For the better part of five decades, I have worked with Foster Parents (now re-branded as Resource Parents). This group of extraordinary, unique individuals have certainly left an indelible, positive imprint on my life. I am not sure I have the skills to craft an appropriate expression of gratitude I have for those who have turned their homes and lives into sanctuaries, hospitals, safe havens, classrooms and sometimes even battlefields for our children and youth (and not without costs)... but here I go.
Category: Voice of our CEO
It is interesting how we evolve in our thinking—I like to believe it just gets better the older we get. For nearly 30 years now I have been at the helm of a “Nonprofit” organization, a term which certainly elicits a multiplicity of responses, not all of which are positive. The fact is, I don’t like the term “nonprofit.” When I was working on my graduate degree in business administration, the vogue terminology was “Third-Sector” organizations, in which I specialized. I’m sure you all know what that means, but just in case you forgot, it is simply the economic sector consisting of non-governmental organizations and other non-profit organizations. For many years, I chose to refer to our industry as “Not-for-Profit,” a more apt description, but, honestly, I really don’t like this term either.
“I am a child, I'll last a while. You can't conceive of the pleasure in my smile. You hold my hand, rough up my hair. It's lots of fun to have you there...” Children, each an amazing gift, are totally dependent on parents for love and comfort; for life and survival; for health and safety; for training and development; and for joy and laughter. Every child embodies innocence, creativity, imagination, energy, unique skills and talents, and unimaginable potential. And yet, on the day you read this article, eight children in America will die of abuse and neglect. It’s unimaginable.
“I am a child, I'll last a while. You can't conceive of the pleasure in my smile. You hold my hand, rough up my hair. It's lots of fun to have you there...” These iconic words written by Neil Young in the mid-sixties give us an interesting perspective of the child-parent relationship from the child’s perspective. The song continues, “God gave to you, now, you give to me, I'd like to know what you learned. The sky is blue and so is the sea. What is the color, when black is burned, what is the color?” I won’t assume to know exactly what Mr. Young was trying to convey in these words, but there are some interesting elements here which I would like to explore and apply to a broader discussion.
Tirelessly endeavoring to enhance our collective quality of life, promoting social justice and improving the wellbeing of the community--this is Social Work. “SOCIAL” relates to the broader collective community; and “WORK” originates from the relentless efforts of “worker” bees and ants. Principles of social justice, human rights and dignity, collective responsibility and respect for diversities are embedded in the practice and profession of Social Work.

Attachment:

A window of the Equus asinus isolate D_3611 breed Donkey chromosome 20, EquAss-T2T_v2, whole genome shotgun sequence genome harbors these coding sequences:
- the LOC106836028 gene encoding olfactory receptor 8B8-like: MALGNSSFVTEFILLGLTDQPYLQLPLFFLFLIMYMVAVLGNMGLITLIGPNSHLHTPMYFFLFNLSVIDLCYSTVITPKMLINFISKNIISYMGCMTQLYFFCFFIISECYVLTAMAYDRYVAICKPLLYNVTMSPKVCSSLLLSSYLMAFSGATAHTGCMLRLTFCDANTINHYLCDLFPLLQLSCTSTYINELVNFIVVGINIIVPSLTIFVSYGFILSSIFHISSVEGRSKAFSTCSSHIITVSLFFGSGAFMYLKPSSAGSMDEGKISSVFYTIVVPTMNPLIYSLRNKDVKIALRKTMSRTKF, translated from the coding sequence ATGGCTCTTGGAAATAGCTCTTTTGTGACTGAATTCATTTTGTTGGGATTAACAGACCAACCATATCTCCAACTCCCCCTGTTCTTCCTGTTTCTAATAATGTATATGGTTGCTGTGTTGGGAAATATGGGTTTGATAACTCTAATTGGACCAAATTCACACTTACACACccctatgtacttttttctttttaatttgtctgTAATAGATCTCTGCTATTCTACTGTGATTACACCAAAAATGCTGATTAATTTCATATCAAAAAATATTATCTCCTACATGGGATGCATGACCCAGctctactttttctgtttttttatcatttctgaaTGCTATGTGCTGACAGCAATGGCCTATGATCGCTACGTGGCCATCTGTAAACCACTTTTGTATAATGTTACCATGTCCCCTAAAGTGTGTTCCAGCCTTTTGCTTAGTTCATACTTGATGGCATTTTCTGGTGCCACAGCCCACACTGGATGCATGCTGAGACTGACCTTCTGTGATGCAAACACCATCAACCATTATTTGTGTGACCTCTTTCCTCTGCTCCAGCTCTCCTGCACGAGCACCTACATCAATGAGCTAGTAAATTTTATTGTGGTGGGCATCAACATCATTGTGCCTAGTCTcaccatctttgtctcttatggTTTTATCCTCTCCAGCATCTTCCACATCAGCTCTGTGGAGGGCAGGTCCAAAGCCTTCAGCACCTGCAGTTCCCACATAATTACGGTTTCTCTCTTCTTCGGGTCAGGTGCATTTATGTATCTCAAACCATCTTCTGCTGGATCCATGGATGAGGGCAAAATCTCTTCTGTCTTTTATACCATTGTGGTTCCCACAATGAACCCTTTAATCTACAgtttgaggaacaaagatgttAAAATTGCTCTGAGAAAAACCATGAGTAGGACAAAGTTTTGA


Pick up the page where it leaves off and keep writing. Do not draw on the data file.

Foster Care Reform has been a smoking hot issue the last few years in California and at the federal level. Of course, in my 40 something years of working in the foster care system, it’s always been an issue, and for good reason.
There are two distinct perspectives on why the Foster Care System needs to be reformed: one, from the Human Services perspective, the system does not effectively serve children and youth; and, two, from the legislative-bureaucratic perspective, it costs too much.
Relationships. There has been much written on the topic of relationships. Ranging from difficult to understand clinical research articles to blogs, books and websites, you can find information on every type of relationship in just about every type of format. Romantic relationships, family relationships, work relationships, casual relationships, nurturing relationships, dysfunctional relationships, healthy relationships, abusive relationships… which can only lead us to one conclusion—Relationships are Important!
Two days before Christmas, I witnessed a wonderful demonstration of generosity and compassion. A local automotive dealer, Mike McCarthy, donated a minivan full of toys to one of our families with three small children who have been working their way out of homelessness and into self-sufficiency. It is really a heartwarming story. For the most part, the mom had been raised in the foster care system. As a teenager, she participated in the Family Care Network’s Transitional Age Youth programs where she learned enough skills to venture out on her own.
Yesterday, I received news that a long time, former SLO County Social Worker passed away; her name was Marilyn Stein. Marilyn was a great friend and supporter of the Family Care Network and probably one of the most influential individuals in the development of several of our core service programs. I will forever feel indebted to her for her contributions, guidance and encouragement.
Laura Ingalls Wilder wrote, “Home is the nicest word there is!” I wish this was true for everyone; but on any given day, more than 400,000 American children have no home to call their own. Think for a moment about “Home”--what that means to you and what it would be like if you had no place to call Home?